The Whitehaven Magistrates dealt uncommonly leniently with the sixteen
years old draper's apprentice who confessed to having appropriated his
employer's cash, to dispose of in betting. The wonder is why such a case should ever
have been brought before them if it was to be dealt with as this was.

       Many cases of juvenile delinquency are never given into the hands of
the police at all; and it is easy to understand the leniency that would rather
err on the side of mercy, and not only save from prison but from publicity.
But from the Judicial standpoint, all the more reason is there that when such a
case is brought before the Bench, it should not go forth that justice also is
sentimental. It is rather a serious matter when an apprentice boy exhibits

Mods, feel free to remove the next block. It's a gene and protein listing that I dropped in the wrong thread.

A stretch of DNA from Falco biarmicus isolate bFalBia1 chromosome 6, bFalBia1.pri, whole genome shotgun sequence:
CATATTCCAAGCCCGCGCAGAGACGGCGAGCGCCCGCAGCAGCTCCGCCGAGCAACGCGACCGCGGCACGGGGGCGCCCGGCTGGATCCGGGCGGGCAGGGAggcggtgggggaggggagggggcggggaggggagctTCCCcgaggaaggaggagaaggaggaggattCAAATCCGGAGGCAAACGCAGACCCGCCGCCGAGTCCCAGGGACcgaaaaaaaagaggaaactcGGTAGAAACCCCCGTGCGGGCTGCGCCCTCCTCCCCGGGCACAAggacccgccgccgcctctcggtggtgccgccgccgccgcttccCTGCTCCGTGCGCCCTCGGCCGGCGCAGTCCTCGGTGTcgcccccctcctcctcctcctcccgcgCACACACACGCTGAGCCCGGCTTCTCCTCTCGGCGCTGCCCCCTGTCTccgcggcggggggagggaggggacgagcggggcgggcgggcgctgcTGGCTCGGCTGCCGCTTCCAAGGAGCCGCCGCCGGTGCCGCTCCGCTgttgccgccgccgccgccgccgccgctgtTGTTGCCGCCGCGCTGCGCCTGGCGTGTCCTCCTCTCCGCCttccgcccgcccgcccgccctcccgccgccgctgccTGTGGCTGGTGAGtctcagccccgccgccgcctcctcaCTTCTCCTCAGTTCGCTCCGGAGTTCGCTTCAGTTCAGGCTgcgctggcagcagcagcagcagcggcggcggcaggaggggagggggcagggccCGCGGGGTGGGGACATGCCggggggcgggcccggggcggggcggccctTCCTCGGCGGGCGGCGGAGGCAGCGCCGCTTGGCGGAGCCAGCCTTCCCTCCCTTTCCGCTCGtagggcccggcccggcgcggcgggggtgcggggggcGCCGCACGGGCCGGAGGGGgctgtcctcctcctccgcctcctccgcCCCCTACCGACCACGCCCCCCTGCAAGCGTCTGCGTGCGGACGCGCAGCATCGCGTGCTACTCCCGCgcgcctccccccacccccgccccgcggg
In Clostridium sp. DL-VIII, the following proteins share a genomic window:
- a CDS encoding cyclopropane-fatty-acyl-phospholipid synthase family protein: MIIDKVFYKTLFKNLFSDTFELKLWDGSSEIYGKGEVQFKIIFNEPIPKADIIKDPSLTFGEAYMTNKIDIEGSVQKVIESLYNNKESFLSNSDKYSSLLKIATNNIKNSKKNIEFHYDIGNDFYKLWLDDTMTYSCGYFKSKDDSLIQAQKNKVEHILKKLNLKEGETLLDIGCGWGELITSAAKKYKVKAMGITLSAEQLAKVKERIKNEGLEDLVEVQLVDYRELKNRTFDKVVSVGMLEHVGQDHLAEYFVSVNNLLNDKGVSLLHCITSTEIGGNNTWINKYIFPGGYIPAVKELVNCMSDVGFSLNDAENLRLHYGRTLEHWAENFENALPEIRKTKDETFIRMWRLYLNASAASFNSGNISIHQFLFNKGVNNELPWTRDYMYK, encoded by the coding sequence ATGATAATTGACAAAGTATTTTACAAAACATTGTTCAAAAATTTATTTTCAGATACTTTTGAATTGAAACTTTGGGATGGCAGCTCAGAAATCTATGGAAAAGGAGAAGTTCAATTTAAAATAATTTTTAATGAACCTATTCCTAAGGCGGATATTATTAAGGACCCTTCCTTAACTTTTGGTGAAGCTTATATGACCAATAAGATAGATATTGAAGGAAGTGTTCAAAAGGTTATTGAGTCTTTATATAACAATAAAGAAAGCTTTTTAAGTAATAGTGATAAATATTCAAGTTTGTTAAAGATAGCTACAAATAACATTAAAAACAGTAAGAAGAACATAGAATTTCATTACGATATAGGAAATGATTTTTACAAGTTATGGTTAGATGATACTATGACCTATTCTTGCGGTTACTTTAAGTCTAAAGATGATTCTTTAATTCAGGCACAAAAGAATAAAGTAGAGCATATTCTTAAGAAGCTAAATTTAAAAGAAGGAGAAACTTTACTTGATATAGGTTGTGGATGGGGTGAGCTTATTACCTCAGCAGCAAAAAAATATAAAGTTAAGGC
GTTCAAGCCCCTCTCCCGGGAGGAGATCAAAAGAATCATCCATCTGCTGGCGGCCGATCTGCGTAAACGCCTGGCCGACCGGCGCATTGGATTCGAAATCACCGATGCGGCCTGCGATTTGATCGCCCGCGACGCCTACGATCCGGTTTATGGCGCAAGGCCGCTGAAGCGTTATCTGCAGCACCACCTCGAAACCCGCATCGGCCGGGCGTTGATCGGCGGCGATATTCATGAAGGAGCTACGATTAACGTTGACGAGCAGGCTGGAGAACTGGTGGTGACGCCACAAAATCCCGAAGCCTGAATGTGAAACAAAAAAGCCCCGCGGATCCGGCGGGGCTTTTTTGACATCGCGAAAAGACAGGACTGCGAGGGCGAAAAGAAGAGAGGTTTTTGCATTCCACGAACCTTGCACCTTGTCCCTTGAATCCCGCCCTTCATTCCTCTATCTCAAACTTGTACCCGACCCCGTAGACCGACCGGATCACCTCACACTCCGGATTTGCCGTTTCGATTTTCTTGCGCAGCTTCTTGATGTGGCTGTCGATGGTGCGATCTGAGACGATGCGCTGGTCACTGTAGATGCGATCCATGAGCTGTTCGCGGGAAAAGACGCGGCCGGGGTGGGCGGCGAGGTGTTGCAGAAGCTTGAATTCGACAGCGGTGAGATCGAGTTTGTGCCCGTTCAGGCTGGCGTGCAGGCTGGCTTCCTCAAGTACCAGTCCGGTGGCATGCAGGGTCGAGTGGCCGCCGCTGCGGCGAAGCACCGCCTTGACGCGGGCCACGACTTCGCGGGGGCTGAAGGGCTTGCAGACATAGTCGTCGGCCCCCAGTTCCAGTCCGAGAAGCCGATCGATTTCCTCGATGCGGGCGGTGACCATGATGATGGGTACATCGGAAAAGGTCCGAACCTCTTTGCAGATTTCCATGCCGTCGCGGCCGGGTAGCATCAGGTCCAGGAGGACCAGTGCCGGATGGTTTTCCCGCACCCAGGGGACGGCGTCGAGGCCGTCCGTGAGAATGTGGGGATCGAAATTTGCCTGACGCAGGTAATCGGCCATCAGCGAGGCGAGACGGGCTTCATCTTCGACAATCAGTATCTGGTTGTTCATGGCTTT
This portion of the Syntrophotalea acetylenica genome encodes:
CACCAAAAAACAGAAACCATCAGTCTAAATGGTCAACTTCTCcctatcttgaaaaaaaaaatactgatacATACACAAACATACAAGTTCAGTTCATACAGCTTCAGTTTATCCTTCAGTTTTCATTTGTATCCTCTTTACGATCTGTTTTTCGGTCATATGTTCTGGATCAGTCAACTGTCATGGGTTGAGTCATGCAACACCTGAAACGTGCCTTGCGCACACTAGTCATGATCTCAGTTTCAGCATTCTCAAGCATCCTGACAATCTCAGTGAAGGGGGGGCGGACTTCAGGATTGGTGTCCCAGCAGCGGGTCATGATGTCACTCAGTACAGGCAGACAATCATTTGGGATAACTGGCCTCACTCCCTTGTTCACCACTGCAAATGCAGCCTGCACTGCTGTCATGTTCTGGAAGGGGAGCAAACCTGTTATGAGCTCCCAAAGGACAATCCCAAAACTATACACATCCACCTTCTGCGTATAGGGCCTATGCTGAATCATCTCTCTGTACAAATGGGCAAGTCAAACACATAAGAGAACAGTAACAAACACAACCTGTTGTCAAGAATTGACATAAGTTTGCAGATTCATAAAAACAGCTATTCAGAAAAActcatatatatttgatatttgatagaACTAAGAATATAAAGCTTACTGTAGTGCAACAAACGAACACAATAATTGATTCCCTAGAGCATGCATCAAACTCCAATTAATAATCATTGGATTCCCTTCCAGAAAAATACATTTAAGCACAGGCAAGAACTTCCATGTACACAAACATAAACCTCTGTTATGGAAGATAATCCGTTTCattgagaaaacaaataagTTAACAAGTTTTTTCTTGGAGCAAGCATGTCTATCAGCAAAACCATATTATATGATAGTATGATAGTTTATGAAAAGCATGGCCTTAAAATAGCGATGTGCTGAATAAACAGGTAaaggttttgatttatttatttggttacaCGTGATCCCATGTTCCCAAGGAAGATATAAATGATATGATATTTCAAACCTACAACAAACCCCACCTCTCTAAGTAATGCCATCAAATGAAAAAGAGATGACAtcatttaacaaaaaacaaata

such singular vice as to indulge in betting to the prodigal extent indicated  by
the evidence on Thursday, and abstracting the moneys of his employer to do so.

       Recently we drew a distinction between betting and the vice of
betting. This is an example of the vice; and it is this vice which is the subject of
condemnation by judges and others. On may stake a trifle on one's superior
knowledge of racing, horses, dogs, politics, stock and share market, or pig iron
warrants, and sometimes do a good "deal" in any of these, without wrong. But
the precocity that imagines itself possessed of shrewd judgment and superior
knowledge at 16, and is willing to bet his master's money on it wants treatment.